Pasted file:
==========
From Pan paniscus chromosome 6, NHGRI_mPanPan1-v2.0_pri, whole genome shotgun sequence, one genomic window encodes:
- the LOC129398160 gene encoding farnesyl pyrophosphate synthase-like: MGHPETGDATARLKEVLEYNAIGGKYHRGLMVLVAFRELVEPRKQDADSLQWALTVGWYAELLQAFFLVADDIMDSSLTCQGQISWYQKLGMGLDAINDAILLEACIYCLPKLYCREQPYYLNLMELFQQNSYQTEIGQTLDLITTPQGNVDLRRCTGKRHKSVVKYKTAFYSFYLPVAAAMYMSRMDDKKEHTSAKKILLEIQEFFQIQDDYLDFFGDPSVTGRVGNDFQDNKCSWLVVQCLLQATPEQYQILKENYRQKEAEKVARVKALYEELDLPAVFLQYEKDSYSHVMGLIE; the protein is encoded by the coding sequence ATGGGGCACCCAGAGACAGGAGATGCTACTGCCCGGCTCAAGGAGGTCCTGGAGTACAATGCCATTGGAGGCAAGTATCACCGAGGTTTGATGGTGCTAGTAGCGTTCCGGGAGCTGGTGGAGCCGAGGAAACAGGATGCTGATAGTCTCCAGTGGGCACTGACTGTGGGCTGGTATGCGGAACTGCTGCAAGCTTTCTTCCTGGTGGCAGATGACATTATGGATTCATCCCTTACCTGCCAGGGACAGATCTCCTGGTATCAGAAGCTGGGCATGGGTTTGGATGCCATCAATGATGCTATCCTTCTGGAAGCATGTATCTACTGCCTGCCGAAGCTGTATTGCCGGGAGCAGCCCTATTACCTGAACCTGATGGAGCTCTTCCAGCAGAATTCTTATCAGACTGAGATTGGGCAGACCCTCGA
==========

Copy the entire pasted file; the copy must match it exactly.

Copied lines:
From Pan paniscus chromosome 6, NHGRI_mPanPan1-v2.0_pri, whole genome shotgun sequence, one genomic window encodes:
- the LOC129398160 gene encoding farnesyl pyrophosphate synthase-like: MGHPETGDATARLKEVLEYNAIGGKYHRGLMVLVAFRELVEPRKQDADSLQWALTVGWYAELLQAFFLVADDIMDSSLTCQGQISWYQKLGMGLDAINDAILLEACIYCLPKLYCREQPYYLNLMELFQQNSYQTEIGQTLDLITTPQGNVDLRRCTGKRHKSVVKYKTAFYSFYLPVAAAMYMSRMDDKKEHTSAKKILLEIQEFFQIQDDYLDFFGDPSVTGRVGNDFQDNKCSWLVVQCLLQATPEQYQILKENYRQKEAEKVARVKALYEELDLPAVFLQYEKDSYSHVMGLIE; the protein is encoded by the coding sequence ATGGGGCACCCAGAGACAGGAGATGCTACTGCCCGGCTCAAGGAGGTCCTGGAGTACAATGCCATTGGAGGCAAGTATCACCGAGGTTTGATGGTGCTAGTAGCGTTCCGGGAGCTGGTGGAGCCGAGGAAACAGGATGCTGATAGTCTCCAGTGGGCACTGACTGTGGGCTGGTATGCGGAACTGCTGCAAGCTTTCTTCCTGGTGGCAGATGACATTATGGATTCATCCCTTACCTGCCAGGGACAGATCTCCTGGTATCAGAAGCTGGGCATGGGTTTGGATGCCATCAATGATGCTATCCTTCTGGAAGCATGTATCTACTGCCTGCCGAAGCTGTATTGCCGGGAGCAGCCCTATTACCTGAACCTGATGGAGCTCTTCCAGCAGAATTCTTATCAGACTGAGATTGGGCAGACCCTCGA